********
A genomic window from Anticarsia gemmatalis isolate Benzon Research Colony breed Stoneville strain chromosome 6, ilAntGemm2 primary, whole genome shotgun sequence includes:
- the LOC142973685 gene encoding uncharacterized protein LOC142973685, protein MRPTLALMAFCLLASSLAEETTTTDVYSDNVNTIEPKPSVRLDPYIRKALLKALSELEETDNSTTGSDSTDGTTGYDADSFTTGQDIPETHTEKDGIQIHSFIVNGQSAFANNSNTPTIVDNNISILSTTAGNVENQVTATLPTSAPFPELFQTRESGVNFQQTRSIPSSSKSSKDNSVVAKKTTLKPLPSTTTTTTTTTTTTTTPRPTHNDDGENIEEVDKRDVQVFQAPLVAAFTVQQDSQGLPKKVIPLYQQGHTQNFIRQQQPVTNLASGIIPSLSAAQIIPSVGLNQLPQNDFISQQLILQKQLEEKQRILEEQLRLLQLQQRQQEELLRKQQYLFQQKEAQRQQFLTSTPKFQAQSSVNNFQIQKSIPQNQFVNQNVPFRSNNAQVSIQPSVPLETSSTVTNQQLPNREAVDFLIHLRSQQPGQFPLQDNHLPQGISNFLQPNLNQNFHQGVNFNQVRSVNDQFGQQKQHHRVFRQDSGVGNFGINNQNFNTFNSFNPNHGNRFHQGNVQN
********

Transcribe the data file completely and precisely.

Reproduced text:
A genomic window from Anticarsia gemmatalis isolate Benzon Research Colony breed Stoneville strain chromosome 6, ilAntGemm2 primary, whole genome shotgun sequence includes:
- the LOC142973685 gene encoding uncharacterized protein LOC142973685, protein MRPTLALMAFCLLASSLAEETTTTDVYSDNVNTIEPKPSVRLDPYIRKALLKALSELEETDNSTTGSDSTDGTTGYDADSFTTGQDIPETHTEKDGIQIHSFIVNGQSAFANNSNTPTIVDNNISILSTTAGNVENQVTATLPTSAPFPELFQTRESGVNFQQTRSIPSSSKSSKDNSVVAKKTTLKPLPSTTTTTTTTTTTTTTPRPTHNDDGENIEEVDKRDVQVFQAPLVAAFTVQQDSQGLPKKVIPLYQQGHTQNFIRQQQPVTNLASGIIPSLSAAQIIPSVGLNQLPQNDFISQQLILQKQLEEKQRILEEQLRLLQLQQRQQEELLRKQQYLFQQKEAQRQQFLTSTPKFQAQSSVNNFQIQKSIPQNQFVNQNVPFRSNNAQVSIQPSVPLETSSTVTNQQLPNREAVDFLIHLRSQQPGQFPLQDNHLPQGISNFLQPNLNQNFHQGVNFNQVRSVNDQFGQQKQHHRVFRQDSGVGNFGINNQNFNTFNSFNPNHGNRFHQGNVQN